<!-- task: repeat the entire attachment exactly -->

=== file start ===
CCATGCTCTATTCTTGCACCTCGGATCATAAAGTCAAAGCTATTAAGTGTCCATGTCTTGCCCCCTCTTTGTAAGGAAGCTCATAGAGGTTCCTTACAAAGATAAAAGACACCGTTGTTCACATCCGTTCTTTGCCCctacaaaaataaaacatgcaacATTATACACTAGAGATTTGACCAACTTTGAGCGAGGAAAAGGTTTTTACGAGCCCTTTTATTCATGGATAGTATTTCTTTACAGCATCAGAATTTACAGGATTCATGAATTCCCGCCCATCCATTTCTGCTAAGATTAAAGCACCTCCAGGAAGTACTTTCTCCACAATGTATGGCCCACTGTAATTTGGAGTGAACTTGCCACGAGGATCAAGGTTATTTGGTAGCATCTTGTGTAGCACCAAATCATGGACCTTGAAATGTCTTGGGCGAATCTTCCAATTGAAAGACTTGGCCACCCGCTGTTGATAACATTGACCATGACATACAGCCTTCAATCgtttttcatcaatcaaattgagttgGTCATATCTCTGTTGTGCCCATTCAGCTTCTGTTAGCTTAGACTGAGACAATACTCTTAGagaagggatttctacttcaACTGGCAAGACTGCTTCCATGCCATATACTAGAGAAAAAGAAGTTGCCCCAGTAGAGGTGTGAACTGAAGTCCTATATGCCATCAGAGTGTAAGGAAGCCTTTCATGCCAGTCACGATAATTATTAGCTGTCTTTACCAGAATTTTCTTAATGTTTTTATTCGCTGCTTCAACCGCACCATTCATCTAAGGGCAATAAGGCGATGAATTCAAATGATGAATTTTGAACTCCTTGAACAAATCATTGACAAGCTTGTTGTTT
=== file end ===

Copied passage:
CCATGCTCTATTCTTGCACCTCGGATCATAAAGTCAAAGCTATTAAGTGTCCATGTCTTGCCCCCTCTTTGTAAGGAAGCTCATAGAGGTTCCTTACAAAGATAAAAGACACCGTTGTTCACATCCGTTCTTTGCCCctacaaaaataaaacatgcaacATTATACACTAGAGATTTGACCAACTTTGAGCGAGGAAAAGGTTTTTACGAGCCCTTTTATTCATGGATAGTATTTCTTTACAGCATCAGAATTTACAGGATTCATGAATTCCCGCCCATCCATTTCTGCTAAGATTAAAGCACCTCCAGGAAGTACTTTCTCCACAATGTATGGCCCACTGTAATTTGGAGTGAACTTGCCACGAGGATCAAGGTTATTTGGTAGCATCTTGTGTAGCACCAAATCATGGACCTTGAAATGTCTTGGGCGAATCTTCCAATTGAAAGACTTGGCCACCCGCTGTTGATAACATTGACCATGACATACAGCCTTCAATCgtttttcatcaatcaaattgagttgGTCATATCTCTGTTGTGCCCATTCAGCTTCTGTTAGCTTAGACTGAGACAATACTCTTAGagaagggatttctacttcaACTGGCAAGACTGCTTCCATGCCATATACTAGAGAAAAAGAAGTTGCCCCAGTAGAGGTGTGAACTGAAGTCCTATATGCCATCAGAGTGTAAGGAAGCCTTTCATGCCAGTCACGATAATTATTAGCTGTCTTTACCAGAATTTTCTTAATGTTTTTATTCGCTGCTTCAACCGCACCATTCATCTAAGGGCAATAAGGCGATGAATTCAAATGATGAATTTTGAACTCCTTGAACAAATCATTGACAAGCTTGTTGTTT